Wash. Governor Signs Bill
by Nicholas Geranios, Associated Press
Legislation to provide the largest new influx of water to towns and farms in the Columbia Basin in three decades was signed Thursday by Gov. Chris Gregoire.
The bill will allow Lake Roosevelt, behind Grand Coulee Dam, to be drawn down an additional 82,500 acre-feet a year and as much as 132,000 acre-feet in drought years. The water will be split among municipalities, farms and for survival of endangered salmon.
The releases are a first step under a bill passed in 2006 to find new water supplies for growing communities in the region.
The bill provides additional water to irrigators of 10,000 acres east of Moses Lake, more certainty for those whose water allocations are cut in times of drought, new water to towns with pending water right applications and increased stream flow to help salmon survive in late summer.
"It changes the very way we think about water policy in this state," Gregoire said while signing the bill in Spokane. "This year, farmers, towns and fish will be receiving water in quantities that seemed unthinkable until we showed what can be accomplished when we work together."
An arid sage-steppe that receives little rain, the Columbia Basin is one of the fastest growing areas in the state as well as a source of massive production of potatoes and other crops.
Water from the river is allocated, and the Odessa aquifer is dropping at the rate of 7 feet per year.
The state is also considering additional water storage and delivery projects, conservation and other options for the long run, but taking more water from Lake Roosevelt offers an immediate fix.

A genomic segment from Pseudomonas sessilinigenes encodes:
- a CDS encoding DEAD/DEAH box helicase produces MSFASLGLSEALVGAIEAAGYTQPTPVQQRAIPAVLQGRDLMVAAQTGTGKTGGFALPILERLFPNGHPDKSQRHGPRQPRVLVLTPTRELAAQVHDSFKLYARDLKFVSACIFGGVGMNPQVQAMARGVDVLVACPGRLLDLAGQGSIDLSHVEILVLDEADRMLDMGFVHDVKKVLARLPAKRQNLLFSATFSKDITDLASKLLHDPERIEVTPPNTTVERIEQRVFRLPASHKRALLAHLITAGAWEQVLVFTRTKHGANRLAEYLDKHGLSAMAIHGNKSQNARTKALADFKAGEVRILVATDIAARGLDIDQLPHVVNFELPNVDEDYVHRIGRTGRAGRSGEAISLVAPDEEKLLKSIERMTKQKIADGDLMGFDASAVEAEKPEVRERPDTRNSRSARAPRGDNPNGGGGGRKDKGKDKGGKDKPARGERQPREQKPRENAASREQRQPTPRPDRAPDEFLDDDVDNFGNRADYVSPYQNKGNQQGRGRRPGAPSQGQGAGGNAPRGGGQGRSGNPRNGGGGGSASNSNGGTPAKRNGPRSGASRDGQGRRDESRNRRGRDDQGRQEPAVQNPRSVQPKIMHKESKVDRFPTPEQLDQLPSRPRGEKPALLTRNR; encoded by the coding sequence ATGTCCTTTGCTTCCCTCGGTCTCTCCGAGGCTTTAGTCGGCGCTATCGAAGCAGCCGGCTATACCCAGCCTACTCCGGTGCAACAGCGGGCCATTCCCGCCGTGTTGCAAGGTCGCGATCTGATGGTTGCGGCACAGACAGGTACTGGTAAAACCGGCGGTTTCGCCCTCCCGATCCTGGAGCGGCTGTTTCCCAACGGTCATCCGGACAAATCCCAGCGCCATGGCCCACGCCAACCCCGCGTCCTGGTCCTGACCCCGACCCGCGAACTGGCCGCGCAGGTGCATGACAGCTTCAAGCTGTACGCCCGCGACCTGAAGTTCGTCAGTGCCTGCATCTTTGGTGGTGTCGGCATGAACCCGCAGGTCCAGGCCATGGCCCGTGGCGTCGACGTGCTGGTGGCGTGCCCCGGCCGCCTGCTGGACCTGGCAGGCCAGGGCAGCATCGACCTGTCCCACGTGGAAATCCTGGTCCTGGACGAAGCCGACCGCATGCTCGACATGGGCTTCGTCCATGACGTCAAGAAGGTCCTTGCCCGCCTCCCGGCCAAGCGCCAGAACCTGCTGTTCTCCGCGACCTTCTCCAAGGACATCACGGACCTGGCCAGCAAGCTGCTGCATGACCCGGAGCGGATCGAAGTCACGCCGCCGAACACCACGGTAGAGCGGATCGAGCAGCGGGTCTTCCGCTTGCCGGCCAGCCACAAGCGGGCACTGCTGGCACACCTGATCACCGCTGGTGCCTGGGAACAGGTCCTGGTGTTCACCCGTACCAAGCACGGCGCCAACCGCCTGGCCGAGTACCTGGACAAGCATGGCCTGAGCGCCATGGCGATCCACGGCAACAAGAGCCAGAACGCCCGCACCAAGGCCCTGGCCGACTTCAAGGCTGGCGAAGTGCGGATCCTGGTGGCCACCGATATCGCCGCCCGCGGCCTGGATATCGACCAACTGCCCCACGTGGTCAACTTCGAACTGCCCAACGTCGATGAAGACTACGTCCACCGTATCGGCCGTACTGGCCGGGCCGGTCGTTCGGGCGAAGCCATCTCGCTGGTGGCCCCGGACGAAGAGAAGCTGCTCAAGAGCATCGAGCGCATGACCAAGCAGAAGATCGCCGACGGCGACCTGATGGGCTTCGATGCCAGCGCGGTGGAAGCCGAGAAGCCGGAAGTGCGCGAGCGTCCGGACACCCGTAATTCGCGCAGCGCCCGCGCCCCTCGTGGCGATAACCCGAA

The additional withdrawals will lower the reservoir level about 1.5 more feet each summer.
The state recently reached agreement with the Confederated Tribes of the Colville Reservation and the Spokane Tribe of Indians, whose reservations border the lake, on payment for tribal costs of the drawdown.
The Colvilles will get about $3.75 million a year and the Spokanes $2.25 million a year to enhance fisheries, protect the environment, preserve cultural resources and other activities. The money is not considered payment for the water.
In addition, local governments around Lake Roosevelt will receive $2 million to cover impacts from the releases.
Supporters of the bill said loss of irrigation water could have cost the region $600 million a year in lost revenue and the elimination of 7,500 jobs.
"Economic benefits throughout the Columbia Basin from the additional water make this one of the best investments we made all session," said state Sen. Lisa Brown, D-Spokane, the bill's prime sponsor.
Some environmental groups have disputed the state's economic analysis, saying the value of crops was set too high and the damage from by irrigation has often been understated.
"The historic, massive hydrologic re-engineering of the Columbia Basin via dams and irrigation projects has caused enough damage," said Rachael Paschal Osborn, executive director of the Center for Environmental Law and Policy in Spokane.
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